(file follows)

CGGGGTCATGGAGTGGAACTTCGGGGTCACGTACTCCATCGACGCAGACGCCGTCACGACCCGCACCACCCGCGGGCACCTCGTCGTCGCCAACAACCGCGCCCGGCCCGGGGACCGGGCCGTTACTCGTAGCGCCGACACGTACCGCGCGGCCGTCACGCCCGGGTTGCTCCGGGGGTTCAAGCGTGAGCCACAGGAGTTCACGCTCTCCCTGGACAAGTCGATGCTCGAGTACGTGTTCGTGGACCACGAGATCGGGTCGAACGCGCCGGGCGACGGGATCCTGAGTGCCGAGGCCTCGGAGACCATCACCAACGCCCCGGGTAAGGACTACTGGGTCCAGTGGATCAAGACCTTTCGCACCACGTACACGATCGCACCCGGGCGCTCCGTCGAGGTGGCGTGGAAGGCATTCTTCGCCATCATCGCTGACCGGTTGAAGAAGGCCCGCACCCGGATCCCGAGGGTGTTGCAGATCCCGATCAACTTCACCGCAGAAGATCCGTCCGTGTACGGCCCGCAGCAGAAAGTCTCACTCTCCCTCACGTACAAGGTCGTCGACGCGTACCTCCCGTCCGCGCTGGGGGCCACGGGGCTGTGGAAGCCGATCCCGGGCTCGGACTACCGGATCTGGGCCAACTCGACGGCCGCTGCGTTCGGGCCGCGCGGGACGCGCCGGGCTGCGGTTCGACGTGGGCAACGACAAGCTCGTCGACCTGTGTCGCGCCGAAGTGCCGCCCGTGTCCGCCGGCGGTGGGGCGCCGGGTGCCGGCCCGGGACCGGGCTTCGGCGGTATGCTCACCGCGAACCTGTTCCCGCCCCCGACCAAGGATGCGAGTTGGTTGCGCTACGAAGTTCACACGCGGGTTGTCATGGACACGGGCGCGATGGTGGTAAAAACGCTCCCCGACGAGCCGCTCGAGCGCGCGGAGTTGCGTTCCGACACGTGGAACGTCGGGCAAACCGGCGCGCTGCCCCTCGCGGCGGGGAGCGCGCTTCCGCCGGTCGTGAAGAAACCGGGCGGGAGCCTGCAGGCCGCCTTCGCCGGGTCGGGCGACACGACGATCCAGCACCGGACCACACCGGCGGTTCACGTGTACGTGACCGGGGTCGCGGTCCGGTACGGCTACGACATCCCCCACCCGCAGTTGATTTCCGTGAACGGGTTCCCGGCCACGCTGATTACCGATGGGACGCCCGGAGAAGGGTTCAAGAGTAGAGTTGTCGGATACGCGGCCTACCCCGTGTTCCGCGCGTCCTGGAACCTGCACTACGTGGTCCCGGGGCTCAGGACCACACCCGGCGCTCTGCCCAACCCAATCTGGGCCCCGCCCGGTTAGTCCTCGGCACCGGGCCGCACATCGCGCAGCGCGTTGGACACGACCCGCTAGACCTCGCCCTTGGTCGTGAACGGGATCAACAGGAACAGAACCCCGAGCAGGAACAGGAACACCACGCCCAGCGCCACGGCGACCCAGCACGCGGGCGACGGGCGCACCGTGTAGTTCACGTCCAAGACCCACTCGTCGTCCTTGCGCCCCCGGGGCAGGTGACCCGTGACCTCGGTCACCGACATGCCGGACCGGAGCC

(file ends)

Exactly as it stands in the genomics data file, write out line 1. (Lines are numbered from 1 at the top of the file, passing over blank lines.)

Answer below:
CGGGGTCATGGAGTGGAACTTCGGGGTCACGTACTCCATCGACGCAGACGCCGTCACGACCCGCACCACCCGCGGGCACCTCGTCGTCGCCAACAACCGCGCCCGGCCCGGGGACCGGGCCGTTACTCGTAGCGCCGACACGTACCGCGCGGCCGTCACGCCCGGGTTGCTCCGGGGGTTCAAGCGTGAGCCACAGGAGTTCACGCTCTCCCTGGACAAGTCGATGCTCGAGTACGTGTTCGTGGACCACGAGATCGGGTCGAACGCGCCGGGCGACGGGATCCTGAGTGCCGAGGCCTCGGAGACCATCACCAACGCCCCGGGTAAGGACTACTGGGTCCAGTGGATCAAGACCTTTCGCACCACGTACACGATCGCACCCGGGCGCTCCGTCGAGGTGGCGTGGAAGGCATTCTTCGCCATCATCGCTGACCGGTTGAAGAAGGCCCGCACCCGGATCCCGAGGGTGTTGCAGATCCCGATCAACTTCACCGCAGAAGATCCGTCCGTGTACGGCCCGCAGCAGAAAGTCTCACTCTCCCTCACGTACAAGGTCGTCGACGCGTACCTCCCGTCCGCGCTGGGGGCCACGGGGCTGTGGAAGCCGATCCCGGGCTCGGACTACCGGATCTGGGCCAACTCGACGGCCGCTGCGTTCGGGCCGCGCGGGACGCGCCGGGCTGCGGTTCGACGTGGGCAACGACAAGCTCGTCGACCTGTGTCGCGCCGAAGTGCCGCCCGTGTCCGCCGGCGGTGGGGCGCCGGGTGCCGGCCCGGGACCGGGCTTCGGCGGTATGCTCACCGCGAACCTGTTCCCGCCCCCGACCAAGGATGCGAGTTGGTTGCGCTACGAAGTTCACACGCGGGTTGTCATGGACACGGGCGCGATGGTGGTAAAAACGCTCCCCGACGAGCCGCTCGAGCGCGCGGAGTTGCGTTCCGACACGTGGAACGTCGGGCAAACCGGCGCGCTGCCCCTCGCGGCGGGGAGCGCGCTTCCGCCGGTCGTGAAGAAACCGGGCGGGAGCCTGCAGGCCGCCTTCGCCGGGTCGGGCGACACGACGATCCAGCACCGGACCACACCGGCGGTTCACGTGTACGTGACCGGGGTCGCGGTCCGGTACGGCTACGACATCCCCCACCCGCAGTTGATTTCCGTGAACGGGTTCCCGGCCACGCTGATTACCGATGGGACGCCCGGAGAAGGGTTCAAGAGTAGAGTTGTCGGATACGCGGCCTACCCCGTGTTCCGCGCGTCCTGGAACCTGCACTACGTGGTCCCGGGGCTCAGGACCACACCCGGCGCTCTGCCCAACCCAATCTGGGCCCCGCCCGGTTAGTCCTCGGCACCGGGCCGCACATCGCGCAGCGCGTTGGACACGACCCGCTAGACCTCGCCCTTGGTCGTGAACGGGATCAACAGGAACAGAACCCCGAGCAGGAACAGGAACACCACGCCCAGCGCCACGGCGACCCAGCACGCGGGCGACGGGCGCACCGTGTAGTTCACGTCCAAGACCCACTCGTCGTCCTTGCGCCCCCGGGGCAGGTGACCCGTGACCTCGGTCACCGACATGCCGGACCGGAGCC